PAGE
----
you have passengers coming down, which provides a great opportunity for them to be involved in actual science that is going on in a region of the world where we don't have a lot of data. we are also increasing the awareness of our guests on the problem that is climate change, for example, and the many changes that are taking place. trips ashore are carefully controlled. tourists keeping well away from wildlife and cleaning personal effects to avoid the introduction of invasive species. translation: when we come here, when we see and feel the reality, we understand how important it is that it stays that way — protected, uninhabited, reserved for animals. with a second hybrid ship planned, visits to this white continentjust got a little bit greener. andy beatt, bbc news. now it's time for a look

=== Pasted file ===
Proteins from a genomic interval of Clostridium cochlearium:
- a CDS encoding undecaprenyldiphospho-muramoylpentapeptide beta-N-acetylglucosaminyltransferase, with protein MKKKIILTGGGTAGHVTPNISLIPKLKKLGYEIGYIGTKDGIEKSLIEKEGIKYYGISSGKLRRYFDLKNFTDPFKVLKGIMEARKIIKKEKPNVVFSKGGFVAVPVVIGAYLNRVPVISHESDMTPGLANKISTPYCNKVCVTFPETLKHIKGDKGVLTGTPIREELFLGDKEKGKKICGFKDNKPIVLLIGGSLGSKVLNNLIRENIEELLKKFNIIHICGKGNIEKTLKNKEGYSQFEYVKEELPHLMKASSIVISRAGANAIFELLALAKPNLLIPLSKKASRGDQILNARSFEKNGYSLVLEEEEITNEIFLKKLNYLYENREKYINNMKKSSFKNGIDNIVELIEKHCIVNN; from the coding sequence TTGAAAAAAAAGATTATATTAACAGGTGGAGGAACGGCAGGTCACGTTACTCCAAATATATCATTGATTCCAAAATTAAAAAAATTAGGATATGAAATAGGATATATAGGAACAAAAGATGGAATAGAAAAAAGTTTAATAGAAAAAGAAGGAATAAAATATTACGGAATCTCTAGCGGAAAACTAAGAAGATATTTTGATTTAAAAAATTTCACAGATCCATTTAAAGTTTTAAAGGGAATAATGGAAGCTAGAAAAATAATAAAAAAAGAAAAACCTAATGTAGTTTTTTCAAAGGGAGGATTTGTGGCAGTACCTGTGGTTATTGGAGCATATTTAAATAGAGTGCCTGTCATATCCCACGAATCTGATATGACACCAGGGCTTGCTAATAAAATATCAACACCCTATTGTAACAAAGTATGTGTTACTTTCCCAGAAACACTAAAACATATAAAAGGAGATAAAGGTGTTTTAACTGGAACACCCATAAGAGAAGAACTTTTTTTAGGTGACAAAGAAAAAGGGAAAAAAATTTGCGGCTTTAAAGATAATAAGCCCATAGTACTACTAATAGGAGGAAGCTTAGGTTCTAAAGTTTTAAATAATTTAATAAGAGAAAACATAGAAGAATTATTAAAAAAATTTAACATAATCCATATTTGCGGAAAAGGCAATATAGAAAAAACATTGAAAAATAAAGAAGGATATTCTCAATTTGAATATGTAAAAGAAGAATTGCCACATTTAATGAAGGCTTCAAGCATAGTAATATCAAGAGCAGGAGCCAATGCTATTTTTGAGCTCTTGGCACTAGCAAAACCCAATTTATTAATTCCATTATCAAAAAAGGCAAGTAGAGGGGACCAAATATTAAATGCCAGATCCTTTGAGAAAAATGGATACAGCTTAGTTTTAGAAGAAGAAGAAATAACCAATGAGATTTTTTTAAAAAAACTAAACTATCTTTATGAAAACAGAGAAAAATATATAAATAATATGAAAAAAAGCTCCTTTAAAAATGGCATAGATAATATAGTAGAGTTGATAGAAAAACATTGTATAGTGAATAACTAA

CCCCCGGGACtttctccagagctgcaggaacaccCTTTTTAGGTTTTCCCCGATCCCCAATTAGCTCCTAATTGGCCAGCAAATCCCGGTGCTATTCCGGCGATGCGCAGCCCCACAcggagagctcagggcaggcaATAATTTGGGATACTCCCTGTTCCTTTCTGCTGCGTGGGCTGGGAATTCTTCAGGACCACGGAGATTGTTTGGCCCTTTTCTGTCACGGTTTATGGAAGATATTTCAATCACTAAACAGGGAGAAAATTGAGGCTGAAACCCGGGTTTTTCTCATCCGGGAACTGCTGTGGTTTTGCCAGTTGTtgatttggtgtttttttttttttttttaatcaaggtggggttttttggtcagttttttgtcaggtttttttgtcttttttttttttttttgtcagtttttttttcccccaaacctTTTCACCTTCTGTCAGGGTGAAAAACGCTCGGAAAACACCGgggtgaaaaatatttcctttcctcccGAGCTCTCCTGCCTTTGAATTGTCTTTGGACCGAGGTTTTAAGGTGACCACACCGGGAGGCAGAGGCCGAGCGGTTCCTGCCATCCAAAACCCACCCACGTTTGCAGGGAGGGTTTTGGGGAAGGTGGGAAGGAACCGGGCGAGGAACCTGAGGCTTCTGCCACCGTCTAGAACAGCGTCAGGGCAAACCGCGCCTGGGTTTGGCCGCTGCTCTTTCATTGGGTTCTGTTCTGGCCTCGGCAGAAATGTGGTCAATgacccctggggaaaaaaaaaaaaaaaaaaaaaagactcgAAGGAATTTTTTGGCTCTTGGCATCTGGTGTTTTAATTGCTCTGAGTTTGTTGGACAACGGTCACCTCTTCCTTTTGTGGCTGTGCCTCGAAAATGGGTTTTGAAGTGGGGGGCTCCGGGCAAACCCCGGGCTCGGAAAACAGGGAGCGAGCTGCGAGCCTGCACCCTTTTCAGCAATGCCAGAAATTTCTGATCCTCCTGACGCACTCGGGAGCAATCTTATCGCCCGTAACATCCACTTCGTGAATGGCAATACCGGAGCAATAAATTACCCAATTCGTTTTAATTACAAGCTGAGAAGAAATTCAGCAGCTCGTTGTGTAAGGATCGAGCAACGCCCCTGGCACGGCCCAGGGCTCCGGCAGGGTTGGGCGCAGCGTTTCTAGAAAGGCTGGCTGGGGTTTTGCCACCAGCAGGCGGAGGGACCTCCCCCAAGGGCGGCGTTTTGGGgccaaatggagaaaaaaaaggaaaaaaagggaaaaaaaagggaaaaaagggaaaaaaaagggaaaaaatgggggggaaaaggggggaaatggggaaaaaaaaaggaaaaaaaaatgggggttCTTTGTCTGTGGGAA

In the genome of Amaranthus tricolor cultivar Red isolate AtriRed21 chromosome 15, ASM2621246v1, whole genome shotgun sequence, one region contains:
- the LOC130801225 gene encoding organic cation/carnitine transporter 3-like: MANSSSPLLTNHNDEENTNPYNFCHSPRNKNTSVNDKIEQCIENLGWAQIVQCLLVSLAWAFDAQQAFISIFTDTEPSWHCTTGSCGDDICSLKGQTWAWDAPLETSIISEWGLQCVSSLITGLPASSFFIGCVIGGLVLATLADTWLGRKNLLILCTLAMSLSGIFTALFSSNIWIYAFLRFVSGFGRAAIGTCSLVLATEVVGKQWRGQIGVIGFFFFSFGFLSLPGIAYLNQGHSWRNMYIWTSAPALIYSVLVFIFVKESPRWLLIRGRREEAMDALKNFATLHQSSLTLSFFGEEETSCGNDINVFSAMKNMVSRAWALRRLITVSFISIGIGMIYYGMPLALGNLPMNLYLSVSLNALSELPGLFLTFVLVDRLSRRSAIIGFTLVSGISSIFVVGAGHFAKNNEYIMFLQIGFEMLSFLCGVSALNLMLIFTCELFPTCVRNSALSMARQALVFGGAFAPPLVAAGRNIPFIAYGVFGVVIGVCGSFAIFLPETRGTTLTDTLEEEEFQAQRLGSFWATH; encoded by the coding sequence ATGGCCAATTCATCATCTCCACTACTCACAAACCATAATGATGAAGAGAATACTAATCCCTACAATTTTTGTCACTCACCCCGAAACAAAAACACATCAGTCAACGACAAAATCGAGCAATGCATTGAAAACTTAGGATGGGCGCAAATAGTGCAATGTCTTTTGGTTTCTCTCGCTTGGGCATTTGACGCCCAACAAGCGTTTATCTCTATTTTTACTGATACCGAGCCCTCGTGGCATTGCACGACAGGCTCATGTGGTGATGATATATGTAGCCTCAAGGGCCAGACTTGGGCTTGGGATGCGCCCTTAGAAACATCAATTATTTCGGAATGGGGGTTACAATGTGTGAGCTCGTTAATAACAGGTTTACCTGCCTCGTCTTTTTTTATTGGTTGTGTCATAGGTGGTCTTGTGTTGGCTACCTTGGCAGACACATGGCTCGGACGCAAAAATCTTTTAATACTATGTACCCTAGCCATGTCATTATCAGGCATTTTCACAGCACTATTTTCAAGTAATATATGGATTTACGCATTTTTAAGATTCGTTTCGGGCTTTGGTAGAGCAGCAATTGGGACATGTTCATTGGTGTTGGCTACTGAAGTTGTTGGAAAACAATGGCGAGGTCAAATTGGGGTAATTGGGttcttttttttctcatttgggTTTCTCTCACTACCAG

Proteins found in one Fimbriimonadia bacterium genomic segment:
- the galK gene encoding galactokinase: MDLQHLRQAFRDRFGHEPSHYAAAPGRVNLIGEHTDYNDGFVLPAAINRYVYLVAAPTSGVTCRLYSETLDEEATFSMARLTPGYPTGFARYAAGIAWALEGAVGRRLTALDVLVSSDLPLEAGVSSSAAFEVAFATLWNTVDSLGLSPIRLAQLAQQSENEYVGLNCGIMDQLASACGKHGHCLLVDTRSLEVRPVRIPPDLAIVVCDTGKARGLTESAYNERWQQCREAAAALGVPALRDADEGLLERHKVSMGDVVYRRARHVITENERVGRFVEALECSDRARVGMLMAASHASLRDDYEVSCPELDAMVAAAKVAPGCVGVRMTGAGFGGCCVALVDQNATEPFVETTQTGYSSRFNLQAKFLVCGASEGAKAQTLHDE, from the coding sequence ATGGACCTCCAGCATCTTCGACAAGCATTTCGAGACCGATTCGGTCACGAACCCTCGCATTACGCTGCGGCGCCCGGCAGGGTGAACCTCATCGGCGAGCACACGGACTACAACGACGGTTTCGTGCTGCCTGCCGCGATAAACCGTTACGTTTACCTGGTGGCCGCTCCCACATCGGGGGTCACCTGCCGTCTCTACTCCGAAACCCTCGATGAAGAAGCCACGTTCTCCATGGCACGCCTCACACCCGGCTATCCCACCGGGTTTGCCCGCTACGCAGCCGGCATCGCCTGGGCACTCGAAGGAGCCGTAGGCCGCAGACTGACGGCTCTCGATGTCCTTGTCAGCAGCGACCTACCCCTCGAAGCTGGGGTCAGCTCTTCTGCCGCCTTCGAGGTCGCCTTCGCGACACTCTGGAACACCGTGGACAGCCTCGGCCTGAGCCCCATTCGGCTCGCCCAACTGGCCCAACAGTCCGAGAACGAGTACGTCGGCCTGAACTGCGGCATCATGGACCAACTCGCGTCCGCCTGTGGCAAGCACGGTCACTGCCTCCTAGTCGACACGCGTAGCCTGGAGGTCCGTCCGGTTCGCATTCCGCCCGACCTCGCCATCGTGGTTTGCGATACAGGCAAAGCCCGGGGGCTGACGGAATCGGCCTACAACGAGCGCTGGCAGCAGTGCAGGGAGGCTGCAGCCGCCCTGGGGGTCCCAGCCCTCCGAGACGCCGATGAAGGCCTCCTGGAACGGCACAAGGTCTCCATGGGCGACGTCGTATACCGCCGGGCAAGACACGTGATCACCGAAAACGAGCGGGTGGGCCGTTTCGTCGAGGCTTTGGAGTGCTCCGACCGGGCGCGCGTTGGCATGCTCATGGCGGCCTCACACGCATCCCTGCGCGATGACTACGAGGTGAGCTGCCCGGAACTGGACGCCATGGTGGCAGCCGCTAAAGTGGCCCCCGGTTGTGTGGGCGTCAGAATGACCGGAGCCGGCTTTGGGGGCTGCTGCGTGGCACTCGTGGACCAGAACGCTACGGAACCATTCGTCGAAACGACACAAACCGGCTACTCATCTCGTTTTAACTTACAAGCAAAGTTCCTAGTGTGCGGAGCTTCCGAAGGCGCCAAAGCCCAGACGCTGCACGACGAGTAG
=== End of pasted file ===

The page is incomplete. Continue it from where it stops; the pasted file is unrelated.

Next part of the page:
at the weather with louise lear. hello, frost and funk was an issue this morning as most of the country under influence of high pressure. this weather front drifting is bringing cloud and rain across the five southwest. here it is not quite as cold, but on the breezy side. elsewhere, the fog will slowly lift and it is dry and settled in sunny into the afternoon. temperature struggling to 8 degrees with the exception of southwest. the light patchy rain will drift into france overnight. a bit more of a breeze preventing frost and fog here. under the clear skies, the temperatures are likely to fall. 0n the 1st of december, it looks slightly to have sunshine. temperatures are still going to struggle. type temperature sunday afternoon three to 8 degrees.